Parse::RecDescent and autotree

Tom Phoenix rb-pdx-pm at
Mon Jun 17 14:24:38 CDT 2002

On Mon, 17 Jun 2002, Colin Kuskie wrote:

> > > use lib '~/perl/modules';
> >
> > Does that do anything useful?
> Actually, since P::RD isn't installed anywhere else aside from my
> private modules directory, it does something very useful, and it works
> :)

Huh? At least one of us is confused. Let's see whether it's me. :-)

My contention is that that line does not make Perl look in a subdirectory
of your home directory for modules, although it pretends to do that.
Instead, it looks in your _current_ directory for a directory with the
unlikely name of '~'. If that's not found (and I suspect it's not) it goes
on to search the rest of your @INC. (So, if perl is finding your modules,
my contention is that it would do so even without this line. Maybe your
module dir is listed in your default @INC, or in the PERL5LIB environment
variable, for example. Of course, you could comment-out the 'use lib'
line to find out whether it's really needed.)

If using a tilde like this in 'use lib' is supposed to work, it's not
documented anywhere that I can find.

How could we test this? Hmmm... Well, if ~ is your home dir, and if it's
not nested more than three directories below the root dir, then
~/../../../ should be synonymous with the root dir. (Try 'ls ~/../../../'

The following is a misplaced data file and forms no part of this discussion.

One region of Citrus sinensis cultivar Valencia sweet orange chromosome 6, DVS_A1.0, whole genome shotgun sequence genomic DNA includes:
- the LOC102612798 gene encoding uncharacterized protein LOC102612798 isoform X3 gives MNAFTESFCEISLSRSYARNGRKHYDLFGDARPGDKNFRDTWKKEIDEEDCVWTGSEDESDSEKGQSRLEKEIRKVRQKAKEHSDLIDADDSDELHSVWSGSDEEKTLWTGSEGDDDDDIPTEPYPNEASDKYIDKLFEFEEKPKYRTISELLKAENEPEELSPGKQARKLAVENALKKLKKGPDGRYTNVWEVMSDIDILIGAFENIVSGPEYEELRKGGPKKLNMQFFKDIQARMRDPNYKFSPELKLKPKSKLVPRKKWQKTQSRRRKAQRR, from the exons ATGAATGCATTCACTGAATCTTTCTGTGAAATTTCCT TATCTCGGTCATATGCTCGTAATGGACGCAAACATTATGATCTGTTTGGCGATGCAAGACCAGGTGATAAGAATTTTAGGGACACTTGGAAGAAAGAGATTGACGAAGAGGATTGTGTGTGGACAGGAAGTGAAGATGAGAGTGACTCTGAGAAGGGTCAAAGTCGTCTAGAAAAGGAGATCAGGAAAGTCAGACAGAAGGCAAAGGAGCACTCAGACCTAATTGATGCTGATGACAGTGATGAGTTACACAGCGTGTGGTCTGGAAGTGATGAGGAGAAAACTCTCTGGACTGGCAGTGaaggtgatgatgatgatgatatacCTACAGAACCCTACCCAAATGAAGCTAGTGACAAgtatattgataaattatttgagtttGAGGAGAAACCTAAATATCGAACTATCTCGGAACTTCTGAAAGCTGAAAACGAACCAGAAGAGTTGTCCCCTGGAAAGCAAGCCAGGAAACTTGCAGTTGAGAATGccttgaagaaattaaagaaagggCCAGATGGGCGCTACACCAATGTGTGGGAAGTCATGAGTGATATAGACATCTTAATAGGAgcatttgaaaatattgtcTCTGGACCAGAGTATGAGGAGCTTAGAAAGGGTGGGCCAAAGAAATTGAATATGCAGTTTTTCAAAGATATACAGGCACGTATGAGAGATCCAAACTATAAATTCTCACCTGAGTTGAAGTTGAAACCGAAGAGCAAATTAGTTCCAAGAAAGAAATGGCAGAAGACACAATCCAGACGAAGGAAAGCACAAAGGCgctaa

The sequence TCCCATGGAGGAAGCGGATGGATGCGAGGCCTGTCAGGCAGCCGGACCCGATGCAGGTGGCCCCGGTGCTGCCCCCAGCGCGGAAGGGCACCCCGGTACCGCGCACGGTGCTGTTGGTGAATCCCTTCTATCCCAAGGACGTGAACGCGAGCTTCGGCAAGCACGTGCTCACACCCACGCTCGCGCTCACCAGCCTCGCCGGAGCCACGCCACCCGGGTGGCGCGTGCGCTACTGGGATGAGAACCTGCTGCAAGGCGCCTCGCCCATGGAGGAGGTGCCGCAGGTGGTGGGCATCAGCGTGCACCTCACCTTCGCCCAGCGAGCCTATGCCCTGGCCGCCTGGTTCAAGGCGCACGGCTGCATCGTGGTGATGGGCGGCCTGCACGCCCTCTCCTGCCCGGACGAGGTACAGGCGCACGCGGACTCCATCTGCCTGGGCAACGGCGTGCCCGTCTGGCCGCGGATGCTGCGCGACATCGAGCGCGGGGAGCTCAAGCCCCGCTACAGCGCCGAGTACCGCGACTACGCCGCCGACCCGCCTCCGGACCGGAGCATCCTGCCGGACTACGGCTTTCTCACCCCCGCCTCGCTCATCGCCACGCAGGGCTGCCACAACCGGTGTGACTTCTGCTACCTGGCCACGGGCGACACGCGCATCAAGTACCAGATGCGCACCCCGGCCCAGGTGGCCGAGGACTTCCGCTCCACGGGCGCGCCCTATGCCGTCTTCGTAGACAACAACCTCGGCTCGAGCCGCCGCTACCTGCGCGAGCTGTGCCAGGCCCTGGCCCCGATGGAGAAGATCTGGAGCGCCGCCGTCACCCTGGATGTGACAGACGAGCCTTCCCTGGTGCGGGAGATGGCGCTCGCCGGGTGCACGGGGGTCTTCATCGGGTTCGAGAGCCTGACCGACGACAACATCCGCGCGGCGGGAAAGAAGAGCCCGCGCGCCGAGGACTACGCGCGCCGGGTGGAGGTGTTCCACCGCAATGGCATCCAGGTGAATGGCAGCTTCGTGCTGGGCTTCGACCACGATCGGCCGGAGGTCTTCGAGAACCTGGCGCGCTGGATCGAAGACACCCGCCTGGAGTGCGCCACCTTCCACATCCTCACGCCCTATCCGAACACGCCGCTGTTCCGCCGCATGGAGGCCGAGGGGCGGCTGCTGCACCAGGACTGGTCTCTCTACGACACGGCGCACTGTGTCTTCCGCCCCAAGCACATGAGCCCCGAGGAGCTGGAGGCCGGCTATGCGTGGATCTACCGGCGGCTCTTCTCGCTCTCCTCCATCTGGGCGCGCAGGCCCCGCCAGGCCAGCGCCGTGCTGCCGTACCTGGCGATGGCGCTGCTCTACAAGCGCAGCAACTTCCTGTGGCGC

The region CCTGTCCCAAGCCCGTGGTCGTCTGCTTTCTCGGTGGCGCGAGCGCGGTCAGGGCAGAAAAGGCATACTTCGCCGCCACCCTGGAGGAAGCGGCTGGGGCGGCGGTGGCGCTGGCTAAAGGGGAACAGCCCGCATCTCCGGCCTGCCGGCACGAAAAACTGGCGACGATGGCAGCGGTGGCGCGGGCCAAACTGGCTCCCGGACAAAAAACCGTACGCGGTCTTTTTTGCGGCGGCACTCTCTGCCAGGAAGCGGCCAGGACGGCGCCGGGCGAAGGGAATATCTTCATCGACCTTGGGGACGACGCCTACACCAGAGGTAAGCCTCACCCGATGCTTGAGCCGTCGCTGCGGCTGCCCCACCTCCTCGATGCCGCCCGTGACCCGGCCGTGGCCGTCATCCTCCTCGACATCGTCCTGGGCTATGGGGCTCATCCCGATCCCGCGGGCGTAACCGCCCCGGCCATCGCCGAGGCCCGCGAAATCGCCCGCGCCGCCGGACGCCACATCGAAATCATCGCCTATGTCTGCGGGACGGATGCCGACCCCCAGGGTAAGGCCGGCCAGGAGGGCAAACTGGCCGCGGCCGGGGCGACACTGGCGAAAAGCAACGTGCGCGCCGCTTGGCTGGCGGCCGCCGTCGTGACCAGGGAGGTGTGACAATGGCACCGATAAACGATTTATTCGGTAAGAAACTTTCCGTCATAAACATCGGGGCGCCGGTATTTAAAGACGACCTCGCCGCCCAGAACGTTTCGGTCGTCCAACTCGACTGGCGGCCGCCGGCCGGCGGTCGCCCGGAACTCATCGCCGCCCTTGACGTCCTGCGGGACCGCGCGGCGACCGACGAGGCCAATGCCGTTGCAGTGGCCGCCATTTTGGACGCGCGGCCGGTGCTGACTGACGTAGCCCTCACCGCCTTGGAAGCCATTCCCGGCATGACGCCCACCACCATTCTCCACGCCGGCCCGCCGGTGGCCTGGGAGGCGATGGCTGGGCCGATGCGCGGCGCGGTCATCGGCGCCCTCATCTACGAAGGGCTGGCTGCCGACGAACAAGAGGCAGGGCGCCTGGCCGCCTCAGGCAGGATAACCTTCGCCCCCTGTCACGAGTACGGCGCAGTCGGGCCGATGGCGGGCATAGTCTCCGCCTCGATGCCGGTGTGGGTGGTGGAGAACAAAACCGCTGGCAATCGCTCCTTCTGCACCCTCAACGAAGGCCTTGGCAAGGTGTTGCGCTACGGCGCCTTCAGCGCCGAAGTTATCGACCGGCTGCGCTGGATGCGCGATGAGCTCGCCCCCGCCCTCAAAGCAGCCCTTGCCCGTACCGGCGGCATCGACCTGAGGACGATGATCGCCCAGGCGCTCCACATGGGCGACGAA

to see what I mean.) So, here's some code:

    #!/usr/bin/perl -w

    my $root_dir;

    BEGIN {
	$root_dir = '~/../../../';
	# Here's the fixer:
	# $root_dir =~ s#~#$ENV{HOME}#;
	for (@INC) {

    use lib '~/perl/modules';
    print "Yep, that worked: $root_dir is a synonym of the root dir.\n";

On my system, it fails as expected. If I uncomment the "fixer", it works.
Do you see something different on yours? (You may need to change the
"fixer" if you don't have a $HOME environment variable. And if your
homedir is in /mnt/remote/offsite/somewhere/else/users/yeah/right, you'll
need to add a few more dot-dots to $root_dir in the first place.)

(Aside for the adventurous: Consider the command 'ln -s ~ ./~'. That is
another way to make this program work, but don't do it unless you know
what it does and how to undo it.)

> However, it still doesn't explain why P::RD doesn't work as advertised.
> Maybe I should send this over to Dr. Conway and see what shakes.

Good idea. It's probably all his fault. :-)

--Tom Phoenix


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